The ideas of non-interference, non-invasion and the right to legitimate defense, all salient features of United Nations literature, aim to support the sovereignty of nations. Therefore, sovereignty remains the essence of our international system and a cornerstone for international relations. Why has the United States, as one of the main drafters of the NPT, despite its power refrained from accepting the 93+2 additional protocol on the pretext of safeguarding its national sovereignty and independence, all the while using pressure to make Iran accept this same protocol?
If such interpretations govern international relations, they result in threat and intervention in the internal affairs of an independent country for the purpose of imposing one’s will. According to the constitution of the Islamic Republic of Iran, the Islamic Consultative Assembly must first approve the signing of any international treaty. Therefore, which international norm or democratic value is compatible with forcing a government that is by no means free to choose to accept or reject treaty membership?
That being said, Iranians residing inside or outside the country, including those who are living in the West; those who spare nothing inside Iran to protect the dignity of their country; those who accepted Iranian nationality under any Iranian system; and those who oppose the regime but respect Iran’s territorial integrity and dignity, all have national pride and love for their country, no matter the nature of the regime. Iran considers itself a treasure, holding dear its freedom, independence, dignity and honor, purity of heart, sacred national customs and quest for the meaning of life. If Iranians were to be deprived of independence and freedom, perhaps all their actions would lose moral value. They love life for the sake of freedom and, as evidenced by history, they have always donated the blood of their martyrs to attain it. The Iranian state is not an interest group that will sit at the negotiating table to barter away the dignity and independence of the Iranian people without obtaining approval of its parliament. The Majlis has to decide on that.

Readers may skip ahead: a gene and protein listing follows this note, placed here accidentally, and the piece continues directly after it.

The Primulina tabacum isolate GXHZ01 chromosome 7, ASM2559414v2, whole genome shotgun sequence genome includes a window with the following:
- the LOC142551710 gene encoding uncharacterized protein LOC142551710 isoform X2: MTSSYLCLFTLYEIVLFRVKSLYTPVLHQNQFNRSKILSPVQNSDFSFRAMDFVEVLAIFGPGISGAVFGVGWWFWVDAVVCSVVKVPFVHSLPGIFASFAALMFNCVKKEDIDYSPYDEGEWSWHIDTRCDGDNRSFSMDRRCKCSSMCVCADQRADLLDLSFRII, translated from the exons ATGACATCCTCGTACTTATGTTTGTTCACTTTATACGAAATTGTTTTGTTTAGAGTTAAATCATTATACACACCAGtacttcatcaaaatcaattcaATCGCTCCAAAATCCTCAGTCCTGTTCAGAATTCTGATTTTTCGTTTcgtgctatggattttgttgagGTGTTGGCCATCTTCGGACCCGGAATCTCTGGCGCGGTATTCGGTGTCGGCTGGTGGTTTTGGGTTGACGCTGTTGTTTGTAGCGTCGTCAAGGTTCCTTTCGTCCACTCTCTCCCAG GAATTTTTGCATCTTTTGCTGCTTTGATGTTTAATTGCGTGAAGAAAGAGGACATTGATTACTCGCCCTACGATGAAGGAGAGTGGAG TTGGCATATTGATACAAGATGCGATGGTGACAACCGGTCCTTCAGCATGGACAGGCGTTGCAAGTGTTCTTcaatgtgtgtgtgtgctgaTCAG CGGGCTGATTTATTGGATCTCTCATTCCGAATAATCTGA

The road to confidence in international relations is a two-way street. If western countries and their allies consider Iran a potential threat to their interests (which, of course, would be gravely mistaken), Iran, reciprocally, considers some western countries and their allies, as a result of their behavior, potential threats to Iran’s security and national sovereignty. Since heading off an active threat takes precedence over confronting a potential threat, Iran is entitled to work to dispel its own worries and get the necessary guarantees in return for reassuring the West and joining any international treaty. Otherwise, the threat of sanctions and the like will benefit no one.
In summary, the international elite is expected to do its best to safeguard the sovereign right of all countries. Otherwise, it would be whimsical to expect sustainable security to be established on the ruins of those rights.-